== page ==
This is what we will be doing for our Renaissance Unit Study:Tweet
Archive for the ‘Homeschooling: History’ Category
Part of teaching Renaissance history is learning about the Reformation. My husband and I listened to some Reformation sermons years ago before the kids were born, and we bought a set of six tapes. Yes, the church sold cassettes 15 years ago, even though no one uses them today. When we arrived at this point in history in our homeschooling, I whipped out the cassettes for my children to listen to. Only one of them got swallowed up in the cassette player and had to be thrown in the trash. It must have been the hundreds of sermons my children listened to back when we were at a family-integrated church, but my kids actually learned by listening to the Reformation sermons. They commented and wanted to discuss different issues, and they enjoyed the Gregorian chants.
For some reason, I didn’t feel like we had adequately covered the Reformation, so I was still looking for more materials about this event in history. While at a used curriculum sale, I found a boxed video curriculum of six half-hour programs on different major characters from the Reformation. This “Reformation Overview” came with a booklet with teacher’s notes and discussion questions. I forced myself to read all the teacher stuff so that I could accurately discuss the videos with my kids, but I did not use the discussion questions. We enjoyed the video, and I often paused the video to explain something like “indulgences.”
Before I put the first video in, my 8-year-old son asked, “Is this going to be boring?” I said, “I have no idea if it’s boring or not, but I want you to pay attention to it anyway.” Thankfully, the videos were actually interesting and moved at a good pace. They did not drag on or feel musty or like you had to force yourself to watch it. No, they were good. I never learned so much about the Reformation until I went through this program with my kids. The series includes John Wycliffe, John Huss, Martin Luther, John Calvin, the Anabaptists, and William Tyndale. It was actually enjoyable.
Since I only paid $5, I have no idea where normal people would buy it, so you can do your own search for “Reformation Overview.” I don’t care if you buy it or not, but I know someone will ask me who produces it. It’s Christian History Institute. Now that I think about it, this would be a good purchase for a larger homeschool group, who could get together for discussions. The discussion questions are really for high school students or adults, so it should be more free-form if you are teaching it to elementary kids. And you could have a Reformation Day at the end of a six-week study where everyone dresses up like Reformation people. Only make sure to tell the kids not to be nailing things into doors without permission…Tweet
I always wondered what it was like to put together a 3-D castle puzzle. Well, now I know. It’s anti-climactic. The box claims that you will love every minute that you put this puzzle together, and my husband and I laughed at how ridiculous that statement was. The foam pieces don’t even fit together properly. (See close-up of clock tower cross.) I should have paid attention to the enormous amount of hours down the drain for attempting to put this puzzle together. Yes, I say attempting because close to the end, we realized we had missing pieces as well as extra pieces, none of which fit into anything.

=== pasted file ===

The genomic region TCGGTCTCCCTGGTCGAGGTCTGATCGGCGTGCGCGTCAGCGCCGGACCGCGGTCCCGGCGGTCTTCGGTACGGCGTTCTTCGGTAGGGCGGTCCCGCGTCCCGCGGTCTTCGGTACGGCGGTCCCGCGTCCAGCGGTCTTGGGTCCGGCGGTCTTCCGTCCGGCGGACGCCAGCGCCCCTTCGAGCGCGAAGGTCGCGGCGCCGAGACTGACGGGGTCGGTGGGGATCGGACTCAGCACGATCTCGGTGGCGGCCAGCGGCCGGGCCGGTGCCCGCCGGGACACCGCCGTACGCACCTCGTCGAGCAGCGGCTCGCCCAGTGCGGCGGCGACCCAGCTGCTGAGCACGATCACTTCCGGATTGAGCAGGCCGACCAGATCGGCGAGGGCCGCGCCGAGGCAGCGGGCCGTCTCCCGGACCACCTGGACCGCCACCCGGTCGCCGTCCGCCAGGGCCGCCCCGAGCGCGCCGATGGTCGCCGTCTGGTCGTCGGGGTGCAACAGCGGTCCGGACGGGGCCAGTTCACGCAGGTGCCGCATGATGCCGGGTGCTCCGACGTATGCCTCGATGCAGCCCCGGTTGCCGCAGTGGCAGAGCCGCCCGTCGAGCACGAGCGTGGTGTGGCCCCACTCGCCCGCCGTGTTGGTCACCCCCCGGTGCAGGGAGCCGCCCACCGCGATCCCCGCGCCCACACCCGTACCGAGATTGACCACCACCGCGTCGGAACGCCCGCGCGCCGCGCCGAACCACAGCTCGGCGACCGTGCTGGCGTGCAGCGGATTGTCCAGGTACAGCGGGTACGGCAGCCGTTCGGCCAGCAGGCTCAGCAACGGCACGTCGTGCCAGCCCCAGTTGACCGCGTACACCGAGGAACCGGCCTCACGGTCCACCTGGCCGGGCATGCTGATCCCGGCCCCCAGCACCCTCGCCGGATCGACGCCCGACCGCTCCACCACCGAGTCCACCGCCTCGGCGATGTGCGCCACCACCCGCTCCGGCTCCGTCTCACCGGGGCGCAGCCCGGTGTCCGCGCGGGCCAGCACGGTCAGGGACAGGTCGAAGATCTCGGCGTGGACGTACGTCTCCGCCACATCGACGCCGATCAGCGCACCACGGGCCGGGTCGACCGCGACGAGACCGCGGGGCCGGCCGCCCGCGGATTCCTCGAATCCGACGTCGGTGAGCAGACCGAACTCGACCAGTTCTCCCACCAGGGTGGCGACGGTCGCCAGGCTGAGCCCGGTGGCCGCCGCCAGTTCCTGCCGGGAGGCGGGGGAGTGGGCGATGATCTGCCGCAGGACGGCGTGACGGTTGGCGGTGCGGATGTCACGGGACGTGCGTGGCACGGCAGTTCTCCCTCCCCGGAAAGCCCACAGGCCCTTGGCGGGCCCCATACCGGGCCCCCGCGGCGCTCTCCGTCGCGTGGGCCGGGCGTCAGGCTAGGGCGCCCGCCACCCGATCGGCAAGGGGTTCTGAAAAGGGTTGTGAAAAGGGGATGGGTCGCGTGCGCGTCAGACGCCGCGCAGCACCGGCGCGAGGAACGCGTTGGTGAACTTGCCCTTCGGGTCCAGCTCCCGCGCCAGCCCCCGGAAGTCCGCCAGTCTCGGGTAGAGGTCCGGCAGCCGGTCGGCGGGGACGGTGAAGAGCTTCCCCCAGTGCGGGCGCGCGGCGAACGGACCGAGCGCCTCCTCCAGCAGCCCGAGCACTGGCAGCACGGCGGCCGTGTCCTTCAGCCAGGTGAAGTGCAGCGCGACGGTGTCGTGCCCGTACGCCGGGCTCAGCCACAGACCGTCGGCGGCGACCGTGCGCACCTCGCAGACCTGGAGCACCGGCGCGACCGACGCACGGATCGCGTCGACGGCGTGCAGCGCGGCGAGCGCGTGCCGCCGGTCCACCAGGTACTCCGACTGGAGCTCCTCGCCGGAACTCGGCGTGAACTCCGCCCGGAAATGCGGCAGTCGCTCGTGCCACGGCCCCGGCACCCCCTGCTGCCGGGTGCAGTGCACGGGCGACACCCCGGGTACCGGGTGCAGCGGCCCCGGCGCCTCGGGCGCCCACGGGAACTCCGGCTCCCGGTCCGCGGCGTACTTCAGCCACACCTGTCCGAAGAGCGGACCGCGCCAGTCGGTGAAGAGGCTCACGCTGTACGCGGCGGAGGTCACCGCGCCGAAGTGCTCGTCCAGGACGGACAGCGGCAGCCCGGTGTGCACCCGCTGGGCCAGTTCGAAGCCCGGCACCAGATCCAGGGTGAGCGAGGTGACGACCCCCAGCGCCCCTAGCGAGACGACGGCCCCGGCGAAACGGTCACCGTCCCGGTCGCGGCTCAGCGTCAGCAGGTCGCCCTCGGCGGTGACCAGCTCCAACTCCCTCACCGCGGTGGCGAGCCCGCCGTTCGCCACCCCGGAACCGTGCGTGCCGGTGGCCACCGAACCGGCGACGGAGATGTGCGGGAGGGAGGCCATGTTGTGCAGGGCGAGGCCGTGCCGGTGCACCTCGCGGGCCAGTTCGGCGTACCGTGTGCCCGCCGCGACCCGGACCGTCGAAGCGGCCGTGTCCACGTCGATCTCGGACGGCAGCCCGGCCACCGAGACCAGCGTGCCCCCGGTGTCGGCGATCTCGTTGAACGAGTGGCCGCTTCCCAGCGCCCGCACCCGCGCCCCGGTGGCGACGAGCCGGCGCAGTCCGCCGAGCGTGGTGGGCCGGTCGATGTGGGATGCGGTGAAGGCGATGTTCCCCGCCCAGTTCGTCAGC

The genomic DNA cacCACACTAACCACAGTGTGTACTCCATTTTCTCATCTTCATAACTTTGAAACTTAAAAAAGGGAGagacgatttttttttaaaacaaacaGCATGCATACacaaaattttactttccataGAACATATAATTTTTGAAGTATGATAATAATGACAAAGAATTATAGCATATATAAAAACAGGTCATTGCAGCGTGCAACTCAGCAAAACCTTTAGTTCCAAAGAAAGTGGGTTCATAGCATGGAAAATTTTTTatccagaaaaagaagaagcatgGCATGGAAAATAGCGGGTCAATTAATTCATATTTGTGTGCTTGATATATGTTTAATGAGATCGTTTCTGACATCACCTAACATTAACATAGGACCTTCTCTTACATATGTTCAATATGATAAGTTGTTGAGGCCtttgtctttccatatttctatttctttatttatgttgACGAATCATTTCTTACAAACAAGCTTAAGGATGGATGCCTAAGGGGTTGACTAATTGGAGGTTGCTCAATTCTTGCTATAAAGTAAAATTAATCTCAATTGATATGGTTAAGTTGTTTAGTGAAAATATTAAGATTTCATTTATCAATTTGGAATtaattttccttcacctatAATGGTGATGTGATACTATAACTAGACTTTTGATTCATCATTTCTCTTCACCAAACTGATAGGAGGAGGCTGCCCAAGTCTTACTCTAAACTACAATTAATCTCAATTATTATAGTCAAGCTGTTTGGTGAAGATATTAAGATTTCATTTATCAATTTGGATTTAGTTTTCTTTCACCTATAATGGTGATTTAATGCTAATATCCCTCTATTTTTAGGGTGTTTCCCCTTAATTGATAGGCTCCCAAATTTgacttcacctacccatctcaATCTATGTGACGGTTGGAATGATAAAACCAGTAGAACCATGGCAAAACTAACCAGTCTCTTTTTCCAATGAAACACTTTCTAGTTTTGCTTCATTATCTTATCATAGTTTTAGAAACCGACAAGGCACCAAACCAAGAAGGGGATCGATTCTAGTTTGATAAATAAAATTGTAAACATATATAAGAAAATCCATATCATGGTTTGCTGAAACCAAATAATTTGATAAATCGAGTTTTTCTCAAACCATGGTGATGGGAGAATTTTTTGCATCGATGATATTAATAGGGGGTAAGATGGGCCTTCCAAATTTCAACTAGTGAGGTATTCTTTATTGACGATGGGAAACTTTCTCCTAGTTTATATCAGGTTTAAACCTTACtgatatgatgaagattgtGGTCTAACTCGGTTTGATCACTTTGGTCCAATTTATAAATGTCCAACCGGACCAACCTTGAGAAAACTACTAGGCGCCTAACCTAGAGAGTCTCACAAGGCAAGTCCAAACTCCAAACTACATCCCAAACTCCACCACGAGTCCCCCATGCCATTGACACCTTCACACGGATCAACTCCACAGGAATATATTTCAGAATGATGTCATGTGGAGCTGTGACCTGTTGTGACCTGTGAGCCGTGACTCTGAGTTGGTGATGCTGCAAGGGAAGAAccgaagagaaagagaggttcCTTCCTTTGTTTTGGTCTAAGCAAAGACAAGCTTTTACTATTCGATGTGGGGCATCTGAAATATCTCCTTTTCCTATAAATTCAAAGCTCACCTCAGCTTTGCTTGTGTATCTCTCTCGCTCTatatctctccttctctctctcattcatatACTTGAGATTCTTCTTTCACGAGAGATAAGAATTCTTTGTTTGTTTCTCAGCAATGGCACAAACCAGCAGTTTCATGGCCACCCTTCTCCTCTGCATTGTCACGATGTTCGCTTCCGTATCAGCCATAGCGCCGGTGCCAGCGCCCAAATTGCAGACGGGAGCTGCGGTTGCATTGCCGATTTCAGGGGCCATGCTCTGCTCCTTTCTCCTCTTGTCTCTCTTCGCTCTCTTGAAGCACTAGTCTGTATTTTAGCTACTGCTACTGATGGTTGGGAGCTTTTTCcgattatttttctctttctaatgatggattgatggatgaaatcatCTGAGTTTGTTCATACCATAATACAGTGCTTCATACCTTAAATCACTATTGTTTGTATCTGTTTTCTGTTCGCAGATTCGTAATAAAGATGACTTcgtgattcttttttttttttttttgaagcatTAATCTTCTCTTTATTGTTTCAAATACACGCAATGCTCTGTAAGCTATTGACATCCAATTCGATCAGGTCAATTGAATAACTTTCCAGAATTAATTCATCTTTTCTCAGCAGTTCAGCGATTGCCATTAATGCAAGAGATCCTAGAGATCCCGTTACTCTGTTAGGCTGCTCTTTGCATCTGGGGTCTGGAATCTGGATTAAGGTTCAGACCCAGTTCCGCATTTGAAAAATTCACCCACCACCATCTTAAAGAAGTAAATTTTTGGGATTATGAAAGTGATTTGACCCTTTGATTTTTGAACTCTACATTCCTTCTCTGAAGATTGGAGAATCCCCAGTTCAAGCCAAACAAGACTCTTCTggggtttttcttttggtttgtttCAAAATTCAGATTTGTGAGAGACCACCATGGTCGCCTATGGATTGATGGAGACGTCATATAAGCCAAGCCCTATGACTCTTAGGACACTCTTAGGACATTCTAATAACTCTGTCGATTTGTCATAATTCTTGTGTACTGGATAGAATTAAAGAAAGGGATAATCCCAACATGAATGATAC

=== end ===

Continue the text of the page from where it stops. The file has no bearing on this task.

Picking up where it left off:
My sweet children spent up to an hour before finding ONE piece. That’s ridiculous, people. And yet, every time I said to the kids, “Let’s just throw this thing away,” they would say, “No, we want to finish.” But they never wanted to work on it, because it was too hard. Just about all the pieces were gray bricks. You can’t actually work on a specific area when everything looks the same. So after the children were in bed, my husband and I tried to make some headway so that my children wouldn’t feel like failures.
Oh, and never mind the fact that there is about half an inch of air between the outer and inner walls of the castle, so if you find a piece, woe is you, because you must put the piece in, only to crush the entire wall. I taped two popcycle sticks together, and my husband carefully fished it between the walls, to get the pieces to not crush the wall.
Right near the end, I wanted so badly for it to be over and done with so that I could have the table back. I said to my husband, “I don’t care what you have to do! Fake it if you have to. Just give the kids the illusion that this thing is finished…” I begged with pleading eyes. And my husband came through for me, like he always does. My knight in shining armor finished our castle, and the kids squealed for joy in the morning. Don’t ask me where the castle now resides. Ahem. (Trash can.)Tweet
My husband bought a medieval wax seal before we were married and never used it. I jumped up and down and said, “Can we use it, please?” He finally relented. It was brand new, and I suppose he never intended to use it. He just thought it was cool.
The kit included three waxy metallic candles in blue, dark red, and gold. It also included the letter “E,” which stands for “Evans,” our family name.
If you don’t have a medieval wax seal, I suppose you could use candle wax and a rubber stamp. But it might ruin your rubber stamp, so choose a stamp you don’t like. You could use a stamp that represents your child, like a monkey stamp for my daughter, who climbs on top of everything, including the roof of the neighbor’s shed.
Now the children each have a letter that has been sealed with our family seal. My husband let each child press the seal into the melted wax.Tweet